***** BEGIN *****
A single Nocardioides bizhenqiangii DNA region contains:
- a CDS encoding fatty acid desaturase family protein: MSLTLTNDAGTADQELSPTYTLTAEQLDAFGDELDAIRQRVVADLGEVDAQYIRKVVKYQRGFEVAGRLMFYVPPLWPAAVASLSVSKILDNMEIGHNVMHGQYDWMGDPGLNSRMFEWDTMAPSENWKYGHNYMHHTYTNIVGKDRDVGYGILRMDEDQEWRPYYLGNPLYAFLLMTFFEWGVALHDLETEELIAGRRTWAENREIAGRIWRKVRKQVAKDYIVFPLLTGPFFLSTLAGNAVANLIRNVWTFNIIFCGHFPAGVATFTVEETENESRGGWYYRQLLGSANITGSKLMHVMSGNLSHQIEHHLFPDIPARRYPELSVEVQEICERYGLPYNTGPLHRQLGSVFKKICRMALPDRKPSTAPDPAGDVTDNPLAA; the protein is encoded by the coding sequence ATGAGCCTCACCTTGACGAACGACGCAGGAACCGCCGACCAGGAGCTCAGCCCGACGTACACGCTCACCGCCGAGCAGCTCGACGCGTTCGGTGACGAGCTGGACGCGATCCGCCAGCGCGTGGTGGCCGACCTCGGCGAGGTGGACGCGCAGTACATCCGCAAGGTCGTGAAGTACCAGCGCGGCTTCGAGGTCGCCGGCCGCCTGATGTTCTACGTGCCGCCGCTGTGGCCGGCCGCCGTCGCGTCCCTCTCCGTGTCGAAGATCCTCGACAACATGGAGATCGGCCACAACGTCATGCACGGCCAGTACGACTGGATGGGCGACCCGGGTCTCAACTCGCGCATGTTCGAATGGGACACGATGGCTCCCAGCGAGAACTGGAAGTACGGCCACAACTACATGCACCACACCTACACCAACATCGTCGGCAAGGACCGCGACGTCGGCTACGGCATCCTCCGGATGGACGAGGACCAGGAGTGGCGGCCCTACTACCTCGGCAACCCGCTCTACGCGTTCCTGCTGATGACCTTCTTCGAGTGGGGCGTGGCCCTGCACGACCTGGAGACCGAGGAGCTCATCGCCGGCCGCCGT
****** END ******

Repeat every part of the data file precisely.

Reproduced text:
A single Nocardioides bizhenqiangii DNA region contains:
- a CDS encoding fatty acid desaturase family protein: MSLTLTNDAGTADQELSPTYTLTAEQLDAFGDELDAIRQRVVADLGEVDAQYIRKVVKYQRGFEVAGRLMFYVPPLWPAAVASLSVSKILDNMEIGHNVMHGQYDWMGDPGLNSRMFEWDTMAPSENWKYGHNYMHHTYTNIVGKDRDVGYGILRMDEDQEWRPYYLGNPLYAFLLMTFFEWGVALHDLETEELIAGRRTWAENREIAGRIWRKVRKQVAKDYIVFPLLTGPFFLSTLAGNAVANLIRNVWTFNIIFCGHFPAGVATFTVEETENESRGGWYYRQLLGSANITGSKLMHVMSGNLSHQIEHHLFPDIPARRYPELSVEVQEICERYGLPYNTGPLHRQLGSVFKKICRMALPDRKPSTAPDPAGDVTDNPLAA; the protein is encoded by the coding sequence ATGAGCCTCACCTTGACGAACGACGCAGGAACCGCCGACCAGGAGCTCAGCCCGACGTACACGCTCACCGCCGAGCAGCTCGACGCGTTCGGTGACGAGCTGGACGCGATCCGCCAGCGCGTGGTGGCCGACCTCGGCGAGGTGGACGCGCAGTACATCCGCAAGGTCGTGAAGTACCAGCGCGGCTTCGAGGTCGCCGGCCGCCTGATGTTCTACGTGCCGCCGCTGTGGCCGGCCGCCGTCGCGTCCCTCTCCGTGTCGAAGATCCTCGACAACATGGAGATCGGCCACAACGTCATGCACGGCCAGTACGACTGGATGGGCGACCCGGGTCTCAACTCGCGCATGTTCGAATGGGACACGATGGCTCCCAGCGAGAACTGGAAGTACGGCCACAACTACATGCACCACACCTACACCAACATCGTCGGCAAGGACCGCGACGTCGGCTACGGCATCCTCCGGATGGACGAGGACCAGGAGTGGCGGCCCTACTACCTCGGCAACCCGCTCTACGCGTTCCTGCTGATGACCTTCTTCGAGTGGGGCGTGGCCCTGCACGACCTGGAGACCGAGGAGCTCATCGCCGGCCGCCGT